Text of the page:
Delicious parallels begged to be drawn between Golding’s ‘Lord of the Flies’ theme and our October 2013 invite to a  ‘Pig-Pickin’. Most readers would recognize the presence of certain essential elements in both: the one chosen pig, the bonfire, and two opposing groups of guests, Democrats and Republicans.

But herein lies the current problem: whether to define the radical Tea Party supporters as Republican – or to acknowledge a created schism within the ranks of the Republicans, so viewing the Tea Party as a parasitic graft and independent of conventional Republican ideology. The host of ‘Pig Pickin’ was a masterful diplomat. With warmth and hospitality he negotiated his way through the gathering of incongruous persons and the hostile mud of the barbecue area.

The modern version however of the outcome was decidedly cheerful. A six day duration of falling rain failed to dampen the spirited barbecue celebration of Columbus Day. Politics was cast aside as everyone’s attention became focused on ‘Piggy’ who shared billing with boat rides, fishing, live music, a giant bonfire, hush puppies, coleslaw, beer, soda and cider. Baked beans were also on the menu. Never mind that the enormous cast iron pot in which they were warming tumbled into the fire. Scraped up and herded back into the pot the baked beans tasted … woodsy perhaps.

“In my opinion the Tea Party is not unlike the Nazis taking away the people’s freedom.” Clearly the man next to whom I was seated was not the guest who had earlier arrived in a car sprouting slogans in support of extremists running for government in Virginia. Consider one such extremist, Jackson, running for lieutenant governor who warns against yoga by asserting, “Beware of systems of spirituality which tell you to empty yourself. Satan is happy to invade the empty vacuum of your soul and possess it. That is why people serve Satan without ever knowing it or deciding to…”

I was curious about my dining companion’s comparison of the Tea Party; here was a man who’d been born and raised in Germany in the 1940s, the son of a German soldier on the front, solely acquainted with his father by having but three telephone conversations with him. I wanted to ask more. I really did. But after downing two beers I felt I could hear my mother admonishing me.

“Never discuss sex, religion or politics. And never go out without a fresh handkerchief and money in your purse.” For the most part, useless advice by present day standards. And then our table conversation shifted to safer ground: native Virginia plants and shrubs, the convenience of Dulles airport and future highway projects within the area.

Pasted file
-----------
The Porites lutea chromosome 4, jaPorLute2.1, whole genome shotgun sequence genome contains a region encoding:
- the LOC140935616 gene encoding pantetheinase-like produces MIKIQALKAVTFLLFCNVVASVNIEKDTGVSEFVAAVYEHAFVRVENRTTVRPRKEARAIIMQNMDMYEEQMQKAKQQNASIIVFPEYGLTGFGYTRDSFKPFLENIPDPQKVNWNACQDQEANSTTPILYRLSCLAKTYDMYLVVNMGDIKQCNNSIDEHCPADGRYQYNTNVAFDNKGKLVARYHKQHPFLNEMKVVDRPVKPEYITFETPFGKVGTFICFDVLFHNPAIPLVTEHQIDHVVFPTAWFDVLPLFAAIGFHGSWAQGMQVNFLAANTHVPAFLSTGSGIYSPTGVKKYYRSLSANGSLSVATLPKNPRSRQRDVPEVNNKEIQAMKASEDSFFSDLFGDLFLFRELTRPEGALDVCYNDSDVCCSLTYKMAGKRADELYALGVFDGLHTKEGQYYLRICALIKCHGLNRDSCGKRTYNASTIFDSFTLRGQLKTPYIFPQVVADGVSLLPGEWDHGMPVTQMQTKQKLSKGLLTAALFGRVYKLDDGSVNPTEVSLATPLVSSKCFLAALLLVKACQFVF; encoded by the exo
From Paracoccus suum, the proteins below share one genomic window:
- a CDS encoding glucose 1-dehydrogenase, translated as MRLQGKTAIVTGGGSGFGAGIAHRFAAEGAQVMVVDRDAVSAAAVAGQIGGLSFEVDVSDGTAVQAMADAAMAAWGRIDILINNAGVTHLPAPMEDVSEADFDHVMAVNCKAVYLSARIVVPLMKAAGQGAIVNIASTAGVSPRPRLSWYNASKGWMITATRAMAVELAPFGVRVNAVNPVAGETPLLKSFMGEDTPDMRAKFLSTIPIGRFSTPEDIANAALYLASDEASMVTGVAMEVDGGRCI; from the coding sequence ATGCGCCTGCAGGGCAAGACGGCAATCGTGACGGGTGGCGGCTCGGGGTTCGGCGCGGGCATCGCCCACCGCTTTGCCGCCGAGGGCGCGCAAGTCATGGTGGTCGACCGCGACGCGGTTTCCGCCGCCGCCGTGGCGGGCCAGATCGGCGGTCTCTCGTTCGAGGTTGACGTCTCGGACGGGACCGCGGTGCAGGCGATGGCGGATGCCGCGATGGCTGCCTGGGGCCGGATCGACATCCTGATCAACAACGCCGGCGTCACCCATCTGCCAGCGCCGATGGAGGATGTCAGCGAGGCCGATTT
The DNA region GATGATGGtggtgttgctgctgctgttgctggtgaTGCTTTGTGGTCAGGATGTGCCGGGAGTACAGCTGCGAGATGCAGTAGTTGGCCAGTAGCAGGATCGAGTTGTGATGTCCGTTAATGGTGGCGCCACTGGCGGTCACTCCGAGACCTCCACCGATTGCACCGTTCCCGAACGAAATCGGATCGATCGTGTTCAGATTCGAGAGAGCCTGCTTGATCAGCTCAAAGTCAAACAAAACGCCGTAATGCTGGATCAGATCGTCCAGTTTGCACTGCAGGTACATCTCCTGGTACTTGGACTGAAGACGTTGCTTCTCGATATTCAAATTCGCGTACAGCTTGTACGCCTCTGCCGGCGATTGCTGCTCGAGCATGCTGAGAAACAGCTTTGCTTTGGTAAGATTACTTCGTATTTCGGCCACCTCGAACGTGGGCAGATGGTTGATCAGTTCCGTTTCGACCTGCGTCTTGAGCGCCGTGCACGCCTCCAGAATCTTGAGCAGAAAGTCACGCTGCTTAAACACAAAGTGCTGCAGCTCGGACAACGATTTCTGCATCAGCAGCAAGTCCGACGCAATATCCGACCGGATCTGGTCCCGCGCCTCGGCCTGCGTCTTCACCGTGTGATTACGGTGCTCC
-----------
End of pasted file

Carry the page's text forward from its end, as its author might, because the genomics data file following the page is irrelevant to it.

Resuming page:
The giant bonfire which was lit rapidly became a fluttery fire before extinguishing itself. A steady deluge of rain had converted the mountain of timber into an island unto itself. The Occoquan River had wrapped its watery arms around the wood, obliging the lighter of the fire to wade towards the pile with unusual hope and determination.

And yet the congenial spirit of the evening prevailed as we came together for Columbus Day. The holiday is after all not just about remembering Christopher Columbus, but about taking time to reflect upon who we are and what we can achieve together.

Fashion Advice From Mom: Week 80

“I have the most beautiful silk shirt for you,” my mother declared as she stroked the polka dotted black fabric.

“Mom, it’s a large. It’s too big.”

“No!” Then, with a tone of gentle persuasion she explained,“It’s a Ralph Lauren and it was only three dollars.”




“Stephanie. It looks stunning on you.”

“I don’t need it.”

“Fine,” my mother conceded as she put the shirt away. “I just don’t know your taste anymore.”

My mother is tenacious though. Despite frequent rejections she sends clothes in care packages, picks out items for my boyfriend, and every guest at our house leaves with heavier luggage.

It was during my last week at home, when my mother was trying to convince me to take her woolen pageboy cap back to New Zealand, that I thought: what if I just went with it? What kind of outfit could my mom really create? I had never given her that much power over my wardrobe, so I decided to throw down the gauntlet and issue a challenge: produce three complete head to toe looks using her personal styling collection. The winning look would be the one I wore for the rest of the day.

Here, in my mother’s words, are the outfits she chose for both Wellington and Manassas, VA.

Our model’s first look addresses nature; taken into consideration are weather and terrain concerns, and the suitability of the garments relating well to frolicking amongst goats in Manassas and sheep in Wellington. The model is at home in her woodland setting, and is stylishly protected from head to toe against the elements; not so the goat who unfortunately disintegrated shortly after the fashion shoot.

The second look, with a nod once again to nature begs the question: what would a young lady wear on a Tennyson’s summer’s day beside the Occoquan River? The answer lies in a light and flowing dress, mimicking the mood and colors of the river. The sunlit sparkle on the water’s surface is captured by the model’s necklace. “And by the moon the reaper weary, piling sheaves in uplands airy, listening, whispers “‘Tis the fairy Lady of Shalott.”

But even fairy models have to earn their keep. Ours must emerge from her forest dwelling, and take that long walk down the road to gainful employment. Our model looks both fashion forward and purposeful in a dynamic, darker color palette. Her hair is swept up, her shoulders and arms unexposed. She wears sensible yet feminine footwear. She is perfectly ready to do battle in a political campaign in Manassas, or to cheer on hobbits in Wellington.


As my mother said, “both cities exude an air of practicality and an affinity for nature.” Considering river nymphs and goat frolickers are an unusual sight at the post office, I picked the third choice. My mom was happy I was wearing her clothes and I was happy I didn’t look like a clown. Maybe she does know a thing or two about fashion, just don’t tell her I said that.